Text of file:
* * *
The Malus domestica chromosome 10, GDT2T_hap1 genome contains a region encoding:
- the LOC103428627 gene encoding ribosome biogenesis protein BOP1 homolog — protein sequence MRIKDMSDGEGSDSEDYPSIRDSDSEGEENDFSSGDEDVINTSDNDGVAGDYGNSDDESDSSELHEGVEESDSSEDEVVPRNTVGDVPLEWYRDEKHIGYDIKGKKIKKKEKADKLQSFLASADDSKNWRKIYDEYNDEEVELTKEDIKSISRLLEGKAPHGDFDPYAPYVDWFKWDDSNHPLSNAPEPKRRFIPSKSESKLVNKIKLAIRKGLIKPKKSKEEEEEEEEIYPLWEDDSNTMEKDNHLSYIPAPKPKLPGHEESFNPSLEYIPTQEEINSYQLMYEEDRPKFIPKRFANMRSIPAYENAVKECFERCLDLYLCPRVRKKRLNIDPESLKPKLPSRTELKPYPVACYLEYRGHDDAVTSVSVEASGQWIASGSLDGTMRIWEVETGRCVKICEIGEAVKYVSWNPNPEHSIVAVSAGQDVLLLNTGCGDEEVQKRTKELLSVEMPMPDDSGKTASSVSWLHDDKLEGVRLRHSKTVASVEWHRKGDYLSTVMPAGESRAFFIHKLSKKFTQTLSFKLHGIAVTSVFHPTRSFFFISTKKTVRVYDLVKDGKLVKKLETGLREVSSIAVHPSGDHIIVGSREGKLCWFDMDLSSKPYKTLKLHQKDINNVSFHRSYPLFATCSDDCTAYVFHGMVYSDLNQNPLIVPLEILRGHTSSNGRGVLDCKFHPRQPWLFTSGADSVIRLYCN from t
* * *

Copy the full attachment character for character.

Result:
The Malus domestica chromosome 10, GDT2T_hap1 genome contains a region encoding:
- the LOC103428627 gene encoding ribosome biogenesis protein BOP1 homolog — protein sequence MRIKDMSDGEGSDSEDYPSIRDSDSEGEENDFSSGDEDVINTSDNDGVAGDYGNSDDESDSSELHEGVEESDSSEDEVVPRNTVGDVPLEWYRDEKHIGYDIKGKKIKKKEKADKLQSFLASADDSKNWRKIYDEYNDEEVELTKEDIKSISRLLEGKAPHGDFDPYAPYVDWFKWDDSNHPLSNAPEPKRRFIPSKSESKLVNKIKLAIRKGLIKPKKSKEEEEEEEEIYPLWEDDSNTMEKDNHLSYIPAPKPKLPGHEESFNPSLEYIPTQEEINSYQLMYEEDRPKFIPKRFANMRSIPAYENAVKECFERCLDLYLCPRVRKKRLNIDPESLKPKLPSRTELKPYPVACYLEYRGHDDAVTSVSVEASGQWIASGSLDGTMRIWEVETGRCVKICEIGEAVKYVSWNPNPEHSIVAVSAGQDVLLLNTGCGDEEVQKRTKELLSVEMPMPDDSGKTASSVSWLHDDKLEGVRLRHSKTVASVEWHRKGDYLSTVMPAGESRAFFIHKLSKKFTQTLSFKLHGIAVTSVFHPTRSFFFISTKKTVRVYDLVKDGKLVKKLETGLREVSSIAVHPSGDHIIVGSREGKLCWFDMDLSSKPYKTLKLHQKDINNVSFHRSYPLFATCSDDCTAYVFHGMVYSDLNQNPLIVPLEILRGHTSSNGRGVLDCKFHPRQPWLFTSGADSVIRLYCN from t